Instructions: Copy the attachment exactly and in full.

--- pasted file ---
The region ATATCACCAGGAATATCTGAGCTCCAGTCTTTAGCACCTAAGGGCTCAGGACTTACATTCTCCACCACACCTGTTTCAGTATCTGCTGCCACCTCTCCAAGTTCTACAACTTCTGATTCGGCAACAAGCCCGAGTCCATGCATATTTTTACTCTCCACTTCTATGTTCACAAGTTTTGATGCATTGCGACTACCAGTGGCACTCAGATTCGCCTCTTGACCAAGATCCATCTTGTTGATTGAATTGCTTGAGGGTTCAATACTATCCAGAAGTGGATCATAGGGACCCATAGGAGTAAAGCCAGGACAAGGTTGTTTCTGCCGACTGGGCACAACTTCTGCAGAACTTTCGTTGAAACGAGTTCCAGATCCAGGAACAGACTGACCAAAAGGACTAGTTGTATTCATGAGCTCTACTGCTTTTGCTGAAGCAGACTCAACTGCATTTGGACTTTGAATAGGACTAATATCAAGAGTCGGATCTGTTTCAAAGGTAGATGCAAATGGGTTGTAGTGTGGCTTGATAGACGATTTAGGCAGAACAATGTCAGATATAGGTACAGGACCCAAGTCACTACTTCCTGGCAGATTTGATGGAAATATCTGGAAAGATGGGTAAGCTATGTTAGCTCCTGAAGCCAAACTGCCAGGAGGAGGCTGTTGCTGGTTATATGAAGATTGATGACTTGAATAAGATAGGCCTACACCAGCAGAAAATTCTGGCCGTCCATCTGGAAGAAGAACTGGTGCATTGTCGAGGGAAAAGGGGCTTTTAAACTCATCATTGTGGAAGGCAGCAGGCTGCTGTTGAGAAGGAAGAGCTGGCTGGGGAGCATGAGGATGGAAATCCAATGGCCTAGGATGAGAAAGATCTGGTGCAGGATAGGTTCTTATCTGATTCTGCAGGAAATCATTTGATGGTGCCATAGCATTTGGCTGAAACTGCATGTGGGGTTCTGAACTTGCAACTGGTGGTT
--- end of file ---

The region ATATCACCAGGAATATCTGAGCTCCAGTCTTTAGCACCTAAGGGCTCAGGACTTACATTCTCCACCACACCTGTTTCAGTATCTGCTGCCACCTCTCCAAGTTCTACAACTTCTGATTCGGCAACAAGCCCGAGTCCATGCATATTTTTACTCTCCACTTCTATGTTCACAAGTTTTGATGCATTGCGACTACCAGTGGCACTCAGATTCGCCTCTTGACCAAGATCCATCTTGTTGATTGAATTGCTTGAGGGTTCAATACTATCCAGAAGTGGATCATAGGGACCCATAGGAGTAAAGCCAGGACAAGGTTGTTTCTGCCGACTGGGCACAACTTCTGCAGAACTTTCGTTGAAACGAGTTCCAGATCCAGGAACAGACTGACCAAAAGGACTAGTTGTATTCATGAGCTCTACTGCTTTTGCTGAAGCAGACTCAACTGCATTTGGACTTTGAATAGGACTAATATCAAGAGTCGGATCTGTTTCAAAGGTAGATGCAAATGGGTTGTAGTGTGGCTTGATAGACGATTTAGGCAGAACAATGTCAGATATAGGTACAGGACCCAAGTCACTACTTCCTGGCAGATTTGATGGAAATATCTGGAAAGATGGGTAAGCTATGTTAGCTCCTGAAGCCAAACTGCCAGGAGGAGGCTGTTGCTGGTTATATGAAGATTGATGACTTGAATAAGATAGGCCTACACCAGCAGAAAATTCTGGCCGTCCATCTGGAAGAAGAACTGGTGCATTGTCGAGGGAAAAGGGGCTTTTAAACTCATCATTGTGGAAGGCAGCAGGCTGCTGTTGAGAAGGAAGAGCTGGCTGGGGAGCATGAGGATGGAAATCCAATGGCCTAGGATGAGAAAGATCTGGTGCAGGATAGGTTCTTATCTGATTCTGCAGGAAATCATTTGATGGTGCCATAGCATTTGGCTGAAACTGCATGTGGGGTTCTGAACTTGCAACTGGTGGTT